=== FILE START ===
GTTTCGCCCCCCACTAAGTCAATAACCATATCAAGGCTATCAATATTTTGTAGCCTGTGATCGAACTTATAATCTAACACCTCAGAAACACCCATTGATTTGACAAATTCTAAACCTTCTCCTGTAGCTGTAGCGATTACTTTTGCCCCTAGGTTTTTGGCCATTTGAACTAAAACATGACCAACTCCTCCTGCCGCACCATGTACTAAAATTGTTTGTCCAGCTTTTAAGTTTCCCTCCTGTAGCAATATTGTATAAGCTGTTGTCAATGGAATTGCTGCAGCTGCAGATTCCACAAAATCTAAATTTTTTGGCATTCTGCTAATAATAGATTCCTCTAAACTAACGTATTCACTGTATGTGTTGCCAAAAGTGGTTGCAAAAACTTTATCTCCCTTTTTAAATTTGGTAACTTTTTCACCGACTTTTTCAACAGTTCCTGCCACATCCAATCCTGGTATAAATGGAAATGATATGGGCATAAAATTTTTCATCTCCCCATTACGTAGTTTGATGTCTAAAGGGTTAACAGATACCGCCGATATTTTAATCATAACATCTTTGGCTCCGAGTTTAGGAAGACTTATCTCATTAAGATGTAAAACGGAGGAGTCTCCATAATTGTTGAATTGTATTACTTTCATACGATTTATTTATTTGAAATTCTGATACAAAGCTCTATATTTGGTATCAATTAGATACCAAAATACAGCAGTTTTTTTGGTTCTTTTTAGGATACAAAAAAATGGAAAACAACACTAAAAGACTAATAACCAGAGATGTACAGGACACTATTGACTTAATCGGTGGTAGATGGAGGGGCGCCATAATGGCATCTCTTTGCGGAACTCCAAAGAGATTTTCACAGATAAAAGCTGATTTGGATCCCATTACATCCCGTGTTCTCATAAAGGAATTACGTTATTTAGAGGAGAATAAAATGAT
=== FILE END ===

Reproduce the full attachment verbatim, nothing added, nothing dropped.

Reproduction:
GTTTCGCCCCCCACTAAGTCAATAACCATATCAAGGCTATCAATATTTTGTAGCCTGTGATCGAACTTATAATCTAACACCTCAGAAACACCCATTGATTTGACAAATTCTAAACCTTCTCCTGTAGCTGTAGCGATTACTTTTGCCCCTAGGTTTTTGGCCATTTGAACTAAAACATGACCAACTCCTCCTGCCGCACCATGTACTAAAATTGTTTGTCCAGCTTTTAAGTTTCCCTCCTGTAGCAATATTGTATAAGCTGTTGTCAATGGAATTGCTGCAGCTGCAGATTCCACAAAATCTAAATTTTTTGGCATTCTGCTAATAATAGATTCCTCTAAACTAACGTATTCACTGTATGTGTTGCCAAAAGTGGTTGCAAAAACTTTATCTCCCTTTTTAAATTTGGTAACTTTTTCACCGACTTTTTCAACAGTTCCTGCCACATCCAATCCTGGTATAAATGGAAATGATATGGGCATAAAATTTTTCATCTCCCCATTACGTAGTTTGATGTCTAAAGGGTTAACAGATACCGCCGATATTTTAATCATAACATCTTTGGCTCCGAGTTTAGGAAGACTTATCTCATTAAGATGTAAAACGGAGGAGTCTCCATAATTGTTGAATTGTATTACTTTCATACGATTTATTTATTTGAAATTCTGATACAAAGCTCTATATTTGGTATCAATTAGATACCAAAATACAGCAGTTTTTTTGGTTCTTTTTAGGATACAAAAAAATGGAAAACAACACTAAAAGACTAATAACCAGAGATGTACAGGACACTATTGACTTAATCGGTGGTAGATGGAGGGGCGCCATAATGGCATCTCTTTGCGGAACTCCAAAGAGATTTTCACAGATAAAAGCTGATTTGGATCCCATTACATCCCGTGTTCTCATAAAGGAATTACGTTATTTAGAGGAGAATAAAATGAT